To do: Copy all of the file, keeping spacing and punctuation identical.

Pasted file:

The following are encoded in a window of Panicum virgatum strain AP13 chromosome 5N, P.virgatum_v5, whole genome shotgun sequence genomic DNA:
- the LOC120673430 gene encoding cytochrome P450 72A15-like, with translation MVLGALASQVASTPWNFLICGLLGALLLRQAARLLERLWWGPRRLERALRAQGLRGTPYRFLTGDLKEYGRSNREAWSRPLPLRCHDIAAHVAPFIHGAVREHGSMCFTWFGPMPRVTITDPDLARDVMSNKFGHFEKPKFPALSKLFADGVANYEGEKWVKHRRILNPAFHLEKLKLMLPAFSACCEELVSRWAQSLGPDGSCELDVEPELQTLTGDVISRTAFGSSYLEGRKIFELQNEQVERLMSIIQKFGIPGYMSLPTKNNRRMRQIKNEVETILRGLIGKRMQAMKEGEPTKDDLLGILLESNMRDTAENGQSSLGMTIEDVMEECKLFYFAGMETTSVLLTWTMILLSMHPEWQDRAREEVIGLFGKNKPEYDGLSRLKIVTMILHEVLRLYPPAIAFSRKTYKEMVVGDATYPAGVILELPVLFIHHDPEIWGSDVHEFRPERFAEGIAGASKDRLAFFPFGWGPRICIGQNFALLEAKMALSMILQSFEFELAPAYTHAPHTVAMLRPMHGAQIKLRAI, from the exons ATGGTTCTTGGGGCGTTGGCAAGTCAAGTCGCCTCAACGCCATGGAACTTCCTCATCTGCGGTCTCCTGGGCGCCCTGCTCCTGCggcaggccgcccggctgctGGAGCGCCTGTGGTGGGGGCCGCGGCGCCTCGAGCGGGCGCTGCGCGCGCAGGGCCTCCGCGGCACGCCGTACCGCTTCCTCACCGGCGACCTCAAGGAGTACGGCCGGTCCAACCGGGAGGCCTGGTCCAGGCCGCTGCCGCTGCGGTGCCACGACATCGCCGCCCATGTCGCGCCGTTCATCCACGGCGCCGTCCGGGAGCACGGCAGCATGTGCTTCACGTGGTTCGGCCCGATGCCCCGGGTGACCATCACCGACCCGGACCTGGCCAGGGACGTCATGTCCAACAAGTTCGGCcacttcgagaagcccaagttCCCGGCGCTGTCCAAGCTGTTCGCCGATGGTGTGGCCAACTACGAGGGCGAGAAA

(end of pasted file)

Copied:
The following are encoded in a window of Panicum virgatum strain AP13 chromosome 5N, P.virgatum_v5, whole genome shotgun sequence genomic DNA:
- the LOC120673430 gene encoding cytochrome P450 72A15-like, with translation MVLGALASQVASTPWNFLICGLLGALLLRQAARLLERLWWGPRRLERALRAQGLRGTPYRFLTGDLKEYGRSNREAWSRPLPLRCHDIAAHVAPFIHGAVREHGSMCFTWFGPMPRVTITDPDLARDVMSNKFGHFEKPKFPALSKLFADGVANYEGEKWVKHRRILNPAFHLEKLKLMLPAFSACCEELVSRWAQSLGPDGSCELDVEPELQTLTGDVISRTAFGSSYLEGRKIFELQNEQVERLMSIIQKFGIPGYMSLPTKNNRRMRQIKNEVETILRGLIGKRMQAMKEGEPTKDDLLGILLESNMRDTAENGQSSLGMTIEDVMEECKLFYFAGMETTSVLLTWTMILLSMHPEWQDRAREEVIGLFGKNKPEYDGLSRLKIVTMILHEVLRLYPPAIAFSRKTYKEMVVGDATYPAGVILELPVLFIHHDPEIWGSDVHEFRPERFAEGIAGASKDRLAFFPFGWGPRICIGQNFALLEAKMALSMILQSFEFELAPAYTHAPHTVAMLRPMHGAQIKLRAI, from the exons ATGGTTCTTGGGGCGTTGGCAAGTCAAGTCGCCTCAACGCCATGGAACTTCCTCATCTGCGGTCTCCTGGGCGCCCTGCTCCTGCggcaggccgcccggctgctGGAGCGCCTGTGGTGGGGGCCGCGGCGCCTCGAGCGGGCGCTGCGCGCGCAGGGCCTCCGCGGCACGCCGTACCGCTTCCTCACCGGCGACCTCAAGGAGTACGGCCGGTCCAACCGGGAGGCCTGGTCCAGGCCGCTGCCGCTGCGGTGCCACGACATCGCCGCCCATGTCGCGCCGTTCATCCACGGCGCCGTCCGGGAGCACGGCAGCATGTGCTTCACGTGGTTCGGCCCGATGCCCCGGGTGACCATCACCGACCCGGACCTGGCCAGGGACGTCATGTCCAACAAGTTCGGCcacttcgagaagcccaagttCCCGGCGCTGTCCAAGCTGTTCGCCGATGGTGTGGCCAACTACGAGGGCGAGAAA